This gallery contains 2 photos.
PHOTOGRAPHERS working in TASMANIA 1860s-1900s HOBART, LAUNCESTON & REGIONAL PHOTOGRAPHIC STUDIOS ABBOTT, Alfred. Amateur. Hobart. 1859-1863 ABBOTT, Charles (brother). Amateur. Hobart. 1857-1859. AIKENHEAD, William. Launceston. Amateur 1860-1890. ALLPORT, Morton. Amateur. Holbrook Place 1859-1866. AMERICAN STUDIO CO. Collins St. 1880; Allen … Continue reading
This gallery contains 17 photos.
Souvenir Cruet of the Model Prison This piece of souvenir ware was “Made in Germany, “, and was either “57″ in a series or made at a coded location, according to the mark on the bottom of the large bowl … Continue reading
This gallery contains 3 photos.
Thomas, Gertrude and Athol Nevin travelled to and from California on board the steamers, S.S. Ventura and S.S. Sonoma, 1920-1922 to visit Getrude’s family, the Tennyson Bates. Source of steamer postcard images CardCow.com First born son of Thomas James and … Continue reading
This gallery contains 9 photos.
May was the child who witnessed the expansion of her father’s commercial studio practice in the early 1870s to include his commissions with the Colonial government working in prisons. She was the child whose father was also a police photographer and whose uncle Jack Nevin was a Constable at the Hobart Gaol. Her education was significantly enhanced by ready access to the world’s newspapers and books held in the Public Library, housed within the Hobart Town Hall, when her parents took permanent residency there on her father’s appointment to the civil service in 1876. Continue reading
This gallery contains 16 photos.
Nettleton’s Patent (Victoria) National Archives of Australia Ref: A2388 Registers of Proprietors of Paintings, Photographs, Works of Art and Sculpture Charles Nettleton’s government commission to take photographs of the Benevolent Asylum, National Museum, the Royal Mint (1873) etc Photography © … Continue reading
This gallery contains 5 photos.
Thomas J. Nevin exhibited the photograph at the Wellington Park Exhibition, Hobart, in July 1868. It appeared in the publication Tasmanian Photographers 1840-1940: A Directory (Tasmanian Museum and Art Gallery, 1995:82) Continue reading
This gallery contains 13 photos.
Commercial photographers in Tasmania in the 1870s and 1880s were extended two basic but very different types of government support, and these differences are evident in the designs of their studio stamps. Henry Hall Baily, for example, used a stamp signifying patronage by the Governor of Tasmania. He photographed notable citizens, visiting VIPs and official functions, often with the express intention of submitting his photographs to national and international exhibitions. In other words, Baily was never contracted under tender to work for the Colonial government, merely rewarded for special commissions by the Governor. His stamp from the mid 1880s was printed with the words “Under the Patronage of His Excellency Sir G. C. Strahan”, and the initials “K.C.M.G” beneath. Thomas J. Nevin, by contrast, was issued with a stamp which contained the design of the Supreme Court seal and the Prisons Department publications banner because he served the Colonial government as a photographer on a regular basis in Supreme Court sittings. Continue reading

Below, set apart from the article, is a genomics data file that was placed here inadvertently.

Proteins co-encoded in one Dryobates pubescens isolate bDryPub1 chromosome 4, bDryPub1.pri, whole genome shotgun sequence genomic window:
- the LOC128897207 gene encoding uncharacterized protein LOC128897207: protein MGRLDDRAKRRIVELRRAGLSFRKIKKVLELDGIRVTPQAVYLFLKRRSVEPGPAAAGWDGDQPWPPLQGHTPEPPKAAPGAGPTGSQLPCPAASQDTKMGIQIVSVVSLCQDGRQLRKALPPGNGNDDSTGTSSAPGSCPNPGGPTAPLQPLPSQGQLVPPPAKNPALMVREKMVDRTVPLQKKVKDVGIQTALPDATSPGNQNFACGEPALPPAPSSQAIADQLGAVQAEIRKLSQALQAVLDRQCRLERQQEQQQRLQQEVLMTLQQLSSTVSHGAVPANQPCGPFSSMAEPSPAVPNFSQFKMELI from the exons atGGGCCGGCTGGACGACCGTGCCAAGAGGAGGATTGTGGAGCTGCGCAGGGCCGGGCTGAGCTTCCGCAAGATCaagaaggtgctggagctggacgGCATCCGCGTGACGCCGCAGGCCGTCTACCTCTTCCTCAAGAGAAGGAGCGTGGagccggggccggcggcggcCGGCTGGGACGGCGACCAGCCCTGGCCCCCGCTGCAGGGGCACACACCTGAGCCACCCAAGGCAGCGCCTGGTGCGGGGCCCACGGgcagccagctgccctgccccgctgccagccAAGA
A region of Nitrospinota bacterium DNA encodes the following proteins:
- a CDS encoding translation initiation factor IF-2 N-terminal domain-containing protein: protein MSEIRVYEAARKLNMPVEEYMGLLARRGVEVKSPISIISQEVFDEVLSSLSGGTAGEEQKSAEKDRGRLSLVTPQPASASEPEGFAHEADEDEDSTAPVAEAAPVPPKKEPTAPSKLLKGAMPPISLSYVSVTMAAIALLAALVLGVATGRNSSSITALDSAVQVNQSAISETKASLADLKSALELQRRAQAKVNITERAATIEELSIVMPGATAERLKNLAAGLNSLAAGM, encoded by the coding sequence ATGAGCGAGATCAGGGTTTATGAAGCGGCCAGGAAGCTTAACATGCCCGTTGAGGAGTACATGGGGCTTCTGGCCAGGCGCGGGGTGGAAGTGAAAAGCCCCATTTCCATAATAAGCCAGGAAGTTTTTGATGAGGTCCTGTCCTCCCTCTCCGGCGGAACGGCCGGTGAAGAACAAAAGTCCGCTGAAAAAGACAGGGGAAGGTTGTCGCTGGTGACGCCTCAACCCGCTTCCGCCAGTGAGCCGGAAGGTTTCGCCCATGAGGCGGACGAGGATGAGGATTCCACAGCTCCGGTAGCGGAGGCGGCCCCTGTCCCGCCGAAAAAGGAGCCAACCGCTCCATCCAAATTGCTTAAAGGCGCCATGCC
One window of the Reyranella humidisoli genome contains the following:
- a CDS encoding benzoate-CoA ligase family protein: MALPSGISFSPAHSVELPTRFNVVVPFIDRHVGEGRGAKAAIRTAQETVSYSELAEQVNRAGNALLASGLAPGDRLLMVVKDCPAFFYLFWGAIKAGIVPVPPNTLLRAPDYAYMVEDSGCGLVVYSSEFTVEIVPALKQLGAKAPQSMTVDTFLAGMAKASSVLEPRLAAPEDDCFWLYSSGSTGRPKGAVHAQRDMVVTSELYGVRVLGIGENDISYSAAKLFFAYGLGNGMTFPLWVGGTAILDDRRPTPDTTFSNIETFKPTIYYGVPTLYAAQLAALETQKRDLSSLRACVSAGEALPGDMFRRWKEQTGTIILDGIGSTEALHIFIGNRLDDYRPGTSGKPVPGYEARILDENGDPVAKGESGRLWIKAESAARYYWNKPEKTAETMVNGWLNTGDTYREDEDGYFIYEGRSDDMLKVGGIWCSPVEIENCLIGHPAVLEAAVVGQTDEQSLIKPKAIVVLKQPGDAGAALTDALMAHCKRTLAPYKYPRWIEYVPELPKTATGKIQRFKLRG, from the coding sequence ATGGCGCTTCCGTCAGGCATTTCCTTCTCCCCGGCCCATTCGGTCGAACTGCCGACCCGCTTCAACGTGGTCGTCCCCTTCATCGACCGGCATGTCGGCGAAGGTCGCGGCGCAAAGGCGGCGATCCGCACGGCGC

This gallery contains 7 photos.
Another poem written by John Nevin in 1868, titled “My Cottage in the Wilderness”, is held at the Mitchell Library, SLNSW, in the David Scott Mitchell Collection. See this article: John Nevin’s “My Cottage in the Wilderness” 1868. John Nevin, … Continue reading
This gallery contains 5 photos.
This is a rare hand-tinted portrait taken by Thomas Nevin of his fiancee while in partnership with Robert Smith, who may have been an independent photographer prior to his partnership with Nevin. By about 1863, according to Esther Mather (d.1872, … Continue reading
This gallery contains 6 photos.
This Tasmanian Museum and Art Gallery notice about their photographic collections appeared in November 2006. It is now September 2010, and the promised website with viewable databases of their vast photographic holdings is still not up and running. The TMAG holds a sizable collection of rare works by Thomas J. Nevin. Continue reading